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Unreal Wages? A New Empirical Foundation for the Study of Living Standards and Economic Growth in England, 1260-1860


  • Jane Humphries
  • Jacob Weisdorf


Abstract: Existing measures of historical real wages suffer from the fundamental problem that workers’ annual incomes are estimated on the basis of day wages without knowing the length of the working year. We circumvent this problem by presenting a novel wage series of male workers employed on annual contracts. We use evidence of labour market arbitrage to argue that existing real wage estimates are badly off target, because they overestimate the medieval working year but underestimate the industrial one. Our data suggests that modern economic growth began two centuries earlier than hitherto thought and was driven by an ‘Industrious Revolution’.

Suggested Citation

  • Jane Humphries & Jacob Weisdorf, 2016. "Unreal Wages? A New Empirical Foundation for the Study of Living Standards and Economic Growth in England, 1260-1860," Economics Series Working Papers Paper 147, University of Oxford, Department of Economics.
  • Handle: RePEc:oxf:wpaper:paper-147

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    References listed on IDEAS

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    Blog mentions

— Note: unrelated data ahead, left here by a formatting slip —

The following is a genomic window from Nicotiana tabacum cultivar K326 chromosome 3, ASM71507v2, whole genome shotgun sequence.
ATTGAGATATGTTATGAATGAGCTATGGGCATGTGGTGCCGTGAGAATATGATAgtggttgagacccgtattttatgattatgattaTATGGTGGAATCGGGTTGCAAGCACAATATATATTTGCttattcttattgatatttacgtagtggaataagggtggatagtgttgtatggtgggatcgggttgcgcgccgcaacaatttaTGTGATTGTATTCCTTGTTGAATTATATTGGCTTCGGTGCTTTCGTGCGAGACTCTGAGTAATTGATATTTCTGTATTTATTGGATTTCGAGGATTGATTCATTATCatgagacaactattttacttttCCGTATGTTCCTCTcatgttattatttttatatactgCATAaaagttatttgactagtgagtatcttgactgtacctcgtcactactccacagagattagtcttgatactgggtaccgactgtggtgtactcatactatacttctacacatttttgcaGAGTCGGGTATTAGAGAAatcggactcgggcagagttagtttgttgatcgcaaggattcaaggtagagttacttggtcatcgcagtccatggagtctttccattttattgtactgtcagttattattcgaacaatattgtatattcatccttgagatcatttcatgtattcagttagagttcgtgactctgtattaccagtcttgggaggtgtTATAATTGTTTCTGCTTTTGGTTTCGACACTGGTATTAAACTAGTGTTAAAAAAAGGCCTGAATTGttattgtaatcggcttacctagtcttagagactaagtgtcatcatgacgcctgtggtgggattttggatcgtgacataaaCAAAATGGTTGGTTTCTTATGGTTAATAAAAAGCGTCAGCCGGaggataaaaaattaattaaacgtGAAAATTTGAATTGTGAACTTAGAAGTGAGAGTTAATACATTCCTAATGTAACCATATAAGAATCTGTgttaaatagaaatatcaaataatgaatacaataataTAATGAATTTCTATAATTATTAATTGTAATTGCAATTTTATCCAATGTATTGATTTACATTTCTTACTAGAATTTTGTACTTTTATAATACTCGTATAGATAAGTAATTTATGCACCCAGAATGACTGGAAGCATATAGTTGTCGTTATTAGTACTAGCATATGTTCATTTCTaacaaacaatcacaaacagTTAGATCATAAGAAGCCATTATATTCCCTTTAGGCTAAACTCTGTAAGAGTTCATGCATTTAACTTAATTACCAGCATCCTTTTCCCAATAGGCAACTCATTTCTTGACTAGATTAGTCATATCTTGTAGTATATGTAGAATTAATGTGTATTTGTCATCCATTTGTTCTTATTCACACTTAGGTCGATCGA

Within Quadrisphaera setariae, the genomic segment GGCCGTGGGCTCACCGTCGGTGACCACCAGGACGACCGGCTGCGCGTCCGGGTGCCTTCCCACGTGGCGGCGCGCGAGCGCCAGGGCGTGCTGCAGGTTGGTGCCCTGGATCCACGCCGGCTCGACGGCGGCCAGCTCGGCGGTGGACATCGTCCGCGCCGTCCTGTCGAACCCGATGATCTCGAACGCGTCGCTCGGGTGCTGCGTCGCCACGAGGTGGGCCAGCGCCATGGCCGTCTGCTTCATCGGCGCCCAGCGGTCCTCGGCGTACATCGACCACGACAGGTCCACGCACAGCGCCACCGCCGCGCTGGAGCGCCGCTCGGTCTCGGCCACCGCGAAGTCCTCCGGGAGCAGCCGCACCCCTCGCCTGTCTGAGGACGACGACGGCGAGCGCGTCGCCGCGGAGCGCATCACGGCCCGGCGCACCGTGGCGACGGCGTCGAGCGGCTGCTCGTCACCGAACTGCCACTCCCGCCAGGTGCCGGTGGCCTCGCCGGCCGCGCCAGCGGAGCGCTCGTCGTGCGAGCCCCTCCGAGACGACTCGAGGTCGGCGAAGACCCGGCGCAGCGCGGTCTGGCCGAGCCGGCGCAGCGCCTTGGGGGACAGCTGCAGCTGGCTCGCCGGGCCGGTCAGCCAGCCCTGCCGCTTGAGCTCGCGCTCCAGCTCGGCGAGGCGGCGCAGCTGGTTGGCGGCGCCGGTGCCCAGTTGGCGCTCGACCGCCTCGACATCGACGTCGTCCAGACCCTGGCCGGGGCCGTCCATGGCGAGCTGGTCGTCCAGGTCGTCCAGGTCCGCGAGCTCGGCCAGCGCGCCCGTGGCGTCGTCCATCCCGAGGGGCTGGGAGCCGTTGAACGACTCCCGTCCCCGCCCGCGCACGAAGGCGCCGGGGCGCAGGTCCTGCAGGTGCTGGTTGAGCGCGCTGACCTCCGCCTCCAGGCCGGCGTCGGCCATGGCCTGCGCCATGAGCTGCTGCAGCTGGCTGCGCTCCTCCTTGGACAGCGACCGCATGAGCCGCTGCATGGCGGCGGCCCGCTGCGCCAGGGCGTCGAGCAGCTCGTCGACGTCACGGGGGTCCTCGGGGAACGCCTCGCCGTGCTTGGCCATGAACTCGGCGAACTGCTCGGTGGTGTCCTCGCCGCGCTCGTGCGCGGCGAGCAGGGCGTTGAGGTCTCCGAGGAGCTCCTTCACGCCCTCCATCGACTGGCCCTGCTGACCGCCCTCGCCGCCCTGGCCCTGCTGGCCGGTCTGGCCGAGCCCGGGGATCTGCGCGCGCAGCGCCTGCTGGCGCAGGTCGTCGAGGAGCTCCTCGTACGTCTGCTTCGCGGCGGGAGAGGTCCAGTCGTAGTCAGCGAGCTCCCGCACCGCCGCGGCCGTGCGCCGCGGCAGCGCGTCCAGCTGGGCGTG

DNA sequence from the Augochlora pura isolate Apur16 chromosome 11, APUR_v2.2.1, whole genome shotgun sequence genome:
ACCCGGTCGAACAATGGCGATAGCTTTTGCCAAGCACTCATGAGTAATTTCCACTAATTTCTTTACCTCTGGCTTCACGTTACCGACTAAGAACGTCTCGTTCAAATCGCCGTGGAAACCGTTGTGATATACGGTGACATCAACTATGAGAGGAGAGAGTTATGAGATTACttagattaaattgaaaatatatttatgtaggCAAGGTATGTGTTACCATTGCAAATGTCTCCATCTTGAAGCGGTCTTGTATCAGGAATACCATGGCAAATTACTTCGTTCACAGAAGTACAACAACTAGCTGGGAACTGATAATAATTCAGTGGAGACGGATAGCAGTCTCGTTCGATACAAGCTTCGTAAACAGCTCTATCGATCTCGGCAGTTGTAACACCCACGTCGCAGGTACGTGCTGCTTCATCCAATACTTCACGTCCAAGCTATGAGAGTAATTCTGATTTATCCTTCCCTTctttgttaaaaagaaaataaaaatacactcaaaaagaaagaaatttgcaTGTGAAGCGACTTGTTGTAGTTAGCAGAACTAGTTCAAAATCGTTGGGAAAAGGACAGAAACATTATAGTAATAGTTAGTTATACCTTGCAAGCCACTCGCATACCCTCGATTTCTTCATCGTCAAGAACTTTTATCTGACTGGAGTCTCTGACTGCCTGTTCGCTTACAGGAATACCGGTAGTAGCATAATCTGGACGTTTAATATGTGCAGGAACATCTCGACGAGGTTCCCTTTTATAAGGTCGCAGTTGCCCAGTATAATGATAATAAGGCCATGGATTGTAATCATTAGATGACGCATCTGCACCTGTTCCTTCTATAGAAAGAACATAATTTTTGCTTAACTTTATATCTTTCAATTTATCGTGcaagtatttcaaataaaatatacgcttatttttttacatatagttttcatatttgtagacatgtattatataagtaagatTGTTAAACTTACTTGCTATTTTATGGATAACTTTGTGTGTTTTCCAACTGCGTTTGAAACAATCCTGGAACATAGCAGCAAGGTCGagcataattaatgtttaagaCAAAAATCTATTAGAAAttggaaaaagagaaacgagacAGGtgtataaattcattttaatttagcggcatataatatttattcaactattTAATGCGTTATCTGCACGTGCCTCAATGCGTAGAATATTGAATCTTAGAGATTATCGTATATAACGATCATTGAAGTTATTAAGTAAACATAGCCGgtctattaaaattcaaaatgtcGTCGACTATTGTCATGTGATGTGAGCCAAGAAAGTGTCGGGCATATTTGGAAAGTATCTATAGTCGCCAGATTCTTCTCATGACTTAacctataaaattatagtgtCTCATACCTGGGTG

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    1. Random thoughts on critiques of Allen’s theory of the Industrial Revolution
      by pseudoerasmus in Pseudoerasmus on 2016-12-02 02:35:02

    More about this item


    England; industrial revolution; industrious revolution; labour input; living standards; wages; Malthusian model.;

    JEL classification:

    • J3 - Labor and Demographic Economics - - Wages, Compensation, and Labor Costs
    • J4 - Labor and Demographic Economics - - Particular Labor Markets
    • J5 - Labor and Demographic Economics - - Labor-Management Relations, Trade Unions, and Collective Bargaining
    • J6 - Labor and Demographic Economics - - Mobility, Unemployment, Vacancies, and Immigrant Workers
    • J7 - Labor and Demographic Economics - - Labor Discrimination
    • J8 - Labor and Demographic Economics - - Labor Standards
    • N33 - Economic History - - Labor and Consumers, Demography, Education, Health, Welfare, Income, Wealth, Religion, and Philanthropy - - - Europe: Pre-1913

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